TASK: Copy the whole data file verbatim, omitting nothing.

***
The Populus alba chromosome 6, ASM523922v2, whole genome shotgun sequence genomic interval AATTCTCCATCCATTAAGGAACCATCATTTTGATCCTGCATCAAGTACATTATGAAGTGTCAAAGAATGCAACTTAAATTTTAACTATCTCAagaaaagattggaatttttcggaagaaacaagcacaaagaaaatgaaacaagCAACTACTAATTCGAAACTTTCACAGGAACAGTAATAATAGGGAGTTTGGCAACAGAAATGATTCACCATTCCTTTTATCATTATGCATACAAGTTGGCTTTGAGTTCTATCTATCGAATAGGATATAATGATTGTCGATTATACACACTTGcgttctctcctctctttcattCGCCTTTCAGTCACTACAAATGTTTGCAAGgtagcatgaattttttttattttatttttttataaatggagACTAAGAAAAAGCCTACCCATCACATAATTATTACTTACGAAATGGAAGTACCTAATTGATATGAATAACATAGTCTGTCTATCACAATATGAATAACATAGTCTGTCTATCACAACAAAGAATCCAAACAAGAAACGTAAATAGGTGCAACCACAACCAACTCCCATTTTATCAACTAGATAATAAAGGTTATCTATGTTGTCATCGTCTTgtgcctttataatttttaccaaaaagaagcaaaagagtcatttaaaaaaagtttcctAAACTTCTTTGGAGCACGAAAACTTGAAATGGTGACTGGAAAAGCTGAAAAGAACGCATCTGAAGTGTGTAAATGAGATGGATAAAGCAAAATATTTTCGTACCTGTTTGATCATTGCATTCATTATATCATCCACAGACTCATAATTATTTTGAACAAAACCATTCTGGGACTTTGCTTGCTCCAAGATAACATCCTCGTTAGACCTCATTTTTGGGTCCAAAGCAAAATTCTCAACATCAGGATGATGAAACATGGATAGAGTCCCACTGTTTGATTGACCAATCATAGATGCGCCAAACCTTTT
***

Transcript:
The Populus alba chromosome 6, ASM523922v2, whole genome shotgun sequence genomic interval AATTCTCCATCCATTAAGGAACCATCATTTTGATCCTGCATCAAGTACATTATGAAGTGTCAAAGAATGCAACTTAAATTTTAACTATCTCAagaaaagattggaatttttcggaagaaacaagcacaaagaaaatgaaacaagCAACTACTAATTCGAAACTTTCACAGGAACAGTAATAATAGGGAGTTTGGCAACAGAAATGATTCACCATTCCTTTTATCATTATGCATACAAGTTGGCTTTGAGTTCTATCTATCGAATAGGATATAATGATTGTCGATTATACACACTTGcgttctctcctctctttcattCGCCTTTCAGTCACTACAAATGTTTGCAAGgtagcatgaattttttttattttatttttttataaatggagACTAAGAAAAAGCCTACCCATCACATAATTATTACTTACGAAATGGAAGTACCTAATTGATATGAATAACATAGTCTGTCTATCACAATATGAATAACATAGTCTGTCTATCACAACAAAGAATCCAAACAAGAAACGTAAATAGGTGCAACCACAACCAACTCCCATTTTATCAACTAGATAATAAAGGTTATCTATGTTGTCATCGTCTTgtgcctttataatttttaccaaaaagaagcaaaagagtcatttaaaaaaagtttcctAAACTTCTTTGGAGCACGAAAACTTGAAATGGTGACTGGAAAAGCTGAAAAGAACGCATCTGAAGTGTGTAAATGAGATGGATAAAGCAAAATATTTTCGTACCTGTTTGATCATTGCATTCATTATATCATCCACAGACTCATAATTATTTTGAACAAAACCATTCTGGGACTTTGCTTGCTCCAAGATAACATCCTCGTTAGACCTCATTTTTGGGTCCAAAGCAAAATTCTCAACATCAGGATGATGAAACATGGATAGAGTCCCACTGTTTGATTGACCAATCATAGATGCGCCAAACCTTTT